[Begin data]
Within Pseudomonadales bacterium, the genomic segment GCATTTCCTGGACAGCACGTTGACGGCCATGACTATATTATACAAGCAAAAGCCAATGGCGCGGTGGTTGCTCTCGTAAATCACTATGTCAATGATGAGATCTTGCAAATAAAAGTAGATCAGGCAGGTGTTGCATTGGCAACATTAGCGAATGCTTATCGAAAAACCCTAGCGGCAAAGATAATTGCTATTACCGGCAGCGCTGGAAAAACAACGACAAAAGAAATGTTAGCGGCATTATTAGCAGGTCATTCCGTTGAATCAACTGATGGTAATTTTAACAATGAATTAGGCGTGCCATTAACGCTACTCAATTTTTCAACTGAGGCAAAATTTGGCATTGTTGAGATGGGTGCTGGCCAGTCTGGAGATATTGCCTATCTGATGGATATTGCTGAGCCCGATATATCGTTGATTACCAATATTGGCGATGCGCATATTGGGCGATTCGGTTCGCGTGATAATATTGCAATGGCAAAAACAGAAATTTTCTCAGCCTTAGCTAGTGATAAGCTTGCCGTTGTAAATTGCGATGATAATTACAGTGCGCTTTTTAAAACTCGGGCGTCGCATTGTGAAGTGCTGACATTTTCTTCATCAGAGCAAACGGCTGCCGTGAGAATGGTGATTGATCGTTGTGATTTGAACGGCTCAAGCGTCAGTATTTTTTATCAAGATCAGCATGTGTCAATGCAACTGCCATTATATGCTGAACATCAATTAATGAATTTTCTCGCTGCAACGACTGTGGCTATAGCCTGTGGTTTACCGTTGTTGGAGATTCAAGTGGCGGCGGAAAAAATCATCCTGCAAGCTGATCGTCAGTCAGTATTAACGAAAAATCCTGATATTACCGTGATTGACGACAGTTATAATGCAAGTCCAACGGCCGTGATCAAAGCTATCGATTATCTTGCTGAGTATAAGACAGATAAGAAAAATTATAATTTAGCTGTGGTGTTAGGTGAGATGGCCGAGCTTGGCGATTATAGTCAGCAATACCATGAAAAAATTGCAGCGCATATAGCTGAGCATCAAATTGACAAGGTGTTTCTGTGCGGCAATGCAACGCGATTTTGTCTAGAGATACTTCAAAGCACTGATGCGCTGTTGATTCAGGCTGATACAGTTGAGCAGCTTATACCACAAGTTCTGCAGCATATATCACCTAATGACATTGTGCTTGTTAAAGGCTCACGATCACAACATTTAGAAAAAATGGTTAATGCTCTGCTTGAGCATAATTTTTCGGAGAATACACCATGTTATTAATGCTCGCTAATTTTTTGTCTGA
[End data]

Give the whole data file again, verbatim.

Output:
Within Pseudomonadales bacterium, the genomic segment GCATTTCCTGGACAGCACGTTGACGGCCATGACTATATTATACAAGCAAAAGCCAATGGCGCGGTGGTTGCTCTCGTAAATCACTATGTCAATGATGAGATCTTGCAAATAAAAGTAGATCAGGCAGGTGTTGCATTGGCAACATTAGCGAATGCTTATCGAAAAACCCTAGCGGCAAAGATAATTGCTATTACCGGCAGCGCTGGAAAAACAACGACAAAAGAAATGTTAGCGGCATTATTAGCAGGTCATTCCGTTGAATCAACTGATGGTAATTTTAACAATGAATTAGGCGTGCCATTAACGCTACTCAATTTTTCAACTGAGGCAAAATTTGGCATTGTTGAGATGGGTGCTGGCCAGTCTGGAGATATTGCCTATCTGATGGATATTGCTGAGCCCGATATATCGTTGATTACCAATATTGGCGATGCGCATATTGGGCGATTCGGTTCGCGTGATAATATTGCAATGGCAAAAACAGAAATTTTCTCAGCCTTAGCTAGTGATAAGCTTGCCGTTGTAAATTGCGATGATAATTACAGTGCGCTTTTTAAAACTCGGGCGTCGCATTGTGAAGTGCTGACATTTTCTTCATCAGAGCAAACGGCTGCCGTGAGAATGGTGATTGATCGTTGTGATTTGAACGGCTCAAGCGTCAGTATTTTTTATCAAGATCAGCATGTGTCAATGCAACTGCCATTATATGCTGAACATCAATTAATGAATTTTCTCGCTGCAACGACTGTGGCTATAGCCTGTGGTTTACCGTTGTTGGAGATTCAAGTGGCGGCGGAAAAAATCATCCTGCAAGCTGATCGTCAGTCAGTATTAACGAAAAATCCTGATATTACCGTGATTGACGACAGTTATAATGCAAGTCCAACGGCCGTGATCAAAGCTATCGATTATCTTGCTGAGTATAAGACAGATAAGAAAAATTATAATTTAGCTGTGGTGTTAGGTGAGATGGCCGAGCTTGGCGATTATAGTCAGCAATACCATGAAAAAATTGCAGCGCATATAGCTGAGCATCAAATTGACAAGGTGTTTCTGTGCGGCAATGCAACGCGATTTTGTCTAGAGATACTTCAAAGCACTGATGCGCTGTTGATTCAGGCTGATACAGTTGAGCAGCTTATACCACAAGTTCTGCAGCATATATCACCTAATGACATTGTGCTTGTTAAAGGCTCACGATCACAACATTTAGAAAAAATGGTTAATGCTCTGCTTGAGCATAATTTTTCGGAGAATACACCATGTTATTAATGCTCGCTAATTTTTTGTCTGA